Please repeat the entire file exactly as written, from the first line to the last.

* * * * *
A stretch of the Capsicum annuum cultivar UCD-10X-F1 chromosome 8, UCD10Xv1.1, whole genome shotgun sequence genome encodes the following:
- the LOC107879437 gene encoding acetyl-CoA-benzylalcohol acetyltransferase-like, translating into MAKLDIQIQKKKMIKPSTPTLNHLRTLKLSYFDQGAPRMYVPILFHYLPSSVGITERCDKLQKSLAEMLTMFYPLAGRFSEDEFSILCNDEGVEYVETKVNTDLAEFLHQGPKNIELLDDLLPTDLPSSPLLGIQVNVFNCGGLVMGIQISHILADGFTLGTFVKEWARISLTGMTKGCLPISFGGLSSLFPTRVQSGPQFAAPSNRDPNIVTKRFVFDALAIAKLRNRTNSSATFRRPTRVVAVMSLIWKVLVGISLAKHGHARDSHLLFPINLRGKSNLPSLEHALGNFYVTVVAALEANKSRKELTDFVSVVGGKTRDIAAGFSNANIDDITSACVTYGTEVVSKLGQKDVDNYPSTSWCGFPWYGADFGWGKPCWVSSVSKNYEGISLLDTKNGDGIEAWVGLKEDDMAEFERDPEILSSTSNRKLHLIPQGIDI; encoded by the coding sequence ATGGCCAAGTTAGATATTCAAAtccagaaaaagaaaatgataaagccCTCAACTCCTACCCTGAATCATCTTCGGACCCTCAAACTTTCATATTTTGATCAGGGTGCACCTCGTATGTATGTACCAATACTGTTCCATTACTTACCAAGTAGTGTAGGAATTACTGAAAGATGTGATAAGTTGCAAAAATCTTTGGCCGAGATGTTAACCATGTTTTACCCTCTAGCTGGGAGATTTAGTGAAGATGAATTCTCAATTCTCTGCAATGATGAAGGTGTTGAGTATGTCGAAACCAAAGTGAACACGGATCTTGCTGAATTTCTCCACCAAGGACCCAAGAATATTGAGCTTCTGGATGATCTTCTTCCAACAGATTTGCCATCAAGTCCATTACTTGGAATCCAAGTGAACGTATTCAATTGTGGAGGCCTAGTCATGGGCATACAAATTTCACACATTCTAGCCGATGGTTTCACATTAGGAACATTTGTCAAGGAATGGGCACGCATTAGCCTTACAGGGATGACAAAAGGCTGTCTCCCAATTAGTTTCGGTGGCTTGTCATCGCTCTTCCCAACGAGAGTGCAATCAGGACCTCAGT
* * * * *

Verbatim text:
A stretch of the Capsicum annuum cultivar UCD-10X-F1 chromosome 8, UCD10Xv1.1, whole genome shotgun sequence genome encodes the following:
- the LOC107879437 gene encoding acetyl-CoA-benzylalcohol acetyltransferase-like, translating into MAKLDIQIQKKKMIKPSTPTLNHLRTLKLSYFDQGAPRMYVPILFHYLPSSVGITERCDKLQKSLAEMLTMFYPLAGRFSEDEFSILCNDEGVEYVETKVNTDLAEFLHQGPKNIELLDDLLPTDLPSSPLLGIQVNVFNCGGLVMGIQISHILADGFTLGTFVKEWARISLTGMTKGCLPISFGGLSSLFPTRVQSGPQFAAPSNRDPNIVTKRFVFDALAIAKLRNRTNSSATFRRPTRVVAVMSLIWKVLVGISLAKHGHARDSHLLFPINLRGKSNLPSLEHALGNFYVTVVAALEANKSRKELTDFVSVVGGKTRDIAAGFSNANIDDITSACVTYGTEVVSKLGQKDVDNYPSTSWCGFPWYGADFGWGKPCWVSSVSKNYEGISLLDTKNGDGIEAWVGLKEDDMAEFERDPEILSSTSNRKLHLIPQGIDI; encoded by the coding sequence ATGGCCAAGTTAGATATTCAAAtccagaaaaagaaaatgataaagccCTCAACTCCTACCCTGAATCATCTTCGGACCCTCAAACTTTCATATTTTGATCAGGGTGCACCTCGTATGTATGTACCAATACTGTTCCATTACTTACCAAGTAGTGTAGGAATTACTGAAAGATGTGATAAGTTGCAAAAATCTTTGGCCGAGATGTTAACCATGTTTTACCCTCTAGCTGGGAGATTTAGTGAAGATGAATTCTCAATTCTCTGCAATGATGAAGGTGTTGAGTATGTCGAAACCAAAGTGAACACGGATCTTGCTGAATTTCTCCACCAAGGACCCAAGAATATTGAGCTTCTGGATGATCTTCTTCCAACAGATTTGCCATCAAGTCCATTACTTGGAATCCAAGTGAACGTATTCAATTGTGGAGGCCTAGTCATGGGCATACAAATTTCACACATTCTAGCCGATGGTTTCACATTAGGAACATTTGTCAAGGAATGGGCACGCATTAGCCTTACAGGGATGACAAAAGGCTGTCTCCCAATTAGTTTCGGTGGCTTGTCATCGCTCTTCCCAACGAGAGTGCAATCAGGACCTCAGT